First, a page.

A Stirling pub has called out customers who waste tables by failing to show up for bookings.
Staff at the Kilted Kangaroo in Upper Craigs took to social media to highlight the impact these customers were having on their business.
In a statement they said that they had noticed a “growing trend” in people over-booking tables at multiple businesses and then only showing up to one booking on the day, while reserved tables lie empty elsewhere in the town.
The statement described turning away customers while bookings for “prime seats” don’t show up as “one of the most frustrating things in our industry.”
The pub has recently reopened as coronavirus restrictions have been eased after months of lockdown.
“Given what the hospitality industry has been through, it is very disappointing to see so many precious tables go unoccupied,” the statement read.
“Our staff rotas are based on our bookings.
“We appreciate that the weather has been horrendous but it just takes a few seconds to jump on the confirmation email to cancel it, its common courtesy.”
Kilted added that if the trend continues, then they may have to introduce a “no show” charge on their booking system for customers who do not show up or fail to cancel their booking. They added that such a charge would be for no shows only, not cancellations.
The statement was welcomed by many of Kilted’s customers, who expressed their support for them and their staff on social media and describing the actions of no show customers as “unfair” and “terrible.”
One customer said, “Well organised and great food friendly staff . A place that really has pulled out all the stops such a shame some folk have no common decency.”
Danielle McRorie-Smith, Project Director of Go Forth Stirling Business Improvement District (BID) said:
“Hospitality businesses have been detrimentally affected by the Covid restrictions and closures over the past year and now they are able to reopen, we hope customers will support them and bear in mind the difficult time they have had.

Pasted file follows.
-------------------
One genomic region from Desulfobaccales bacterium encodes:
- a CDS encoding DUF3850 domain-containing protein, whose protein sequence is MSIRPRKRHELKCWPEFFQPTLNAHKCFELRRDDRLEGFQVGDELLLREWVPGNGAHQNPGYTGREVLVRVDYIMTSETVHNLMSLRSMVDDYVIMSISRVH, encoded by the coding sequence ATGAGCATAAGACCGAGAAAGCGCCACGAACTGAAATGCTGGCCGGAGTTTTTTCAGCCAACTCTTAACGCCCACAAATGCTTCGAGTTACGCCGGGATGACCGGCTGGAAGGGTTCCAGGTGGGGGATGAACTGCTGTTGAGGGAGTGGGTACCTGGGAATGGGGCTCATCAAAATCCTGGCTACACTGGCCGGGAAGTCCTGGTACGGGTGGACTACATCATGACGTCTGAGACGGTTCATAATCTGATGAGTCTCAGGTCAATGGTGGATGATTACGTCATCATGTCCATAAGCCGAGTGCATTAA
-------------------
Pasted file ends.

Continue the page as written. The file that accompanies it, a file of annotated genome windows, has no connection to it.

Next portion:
“We would ask people to make sure they cancel a booking if they are no longer able to make it rather than fail to show up and also to be kind to hospitality staff who are working hard behind the scenes and having to comply with various restrictions.
“We’d also remind customers that a lot of hospitality roles rely on cash tips so if you have received good service, and you are able to do so, think about rewarding and recognising it. We’ve all become used to something of a cashless society in the past year which means this can easily be forgotten.”
Research from hospitality body CGA’s Consumer Pulse survey showed that one in twelve (8%) customers admitted to being no shows.
The research concluded that unpredictable weather alongside overbooking has led to a no show problem for the wider hospitality industry.
Of the customers who admitted being no shows; 23% said that they forgot to cancel, 13% said that they could not be bothered to cancel their booking, 17% were embarrassed about cancelling, but 27% said that they couldn’t get in touch with the business.
At the end of their statement, the Kilted Kangaroo left a simple message for customers who were overbooking and wasting tables, “#DontBeADick.”
Featured Image Credit: Heather McLaughlin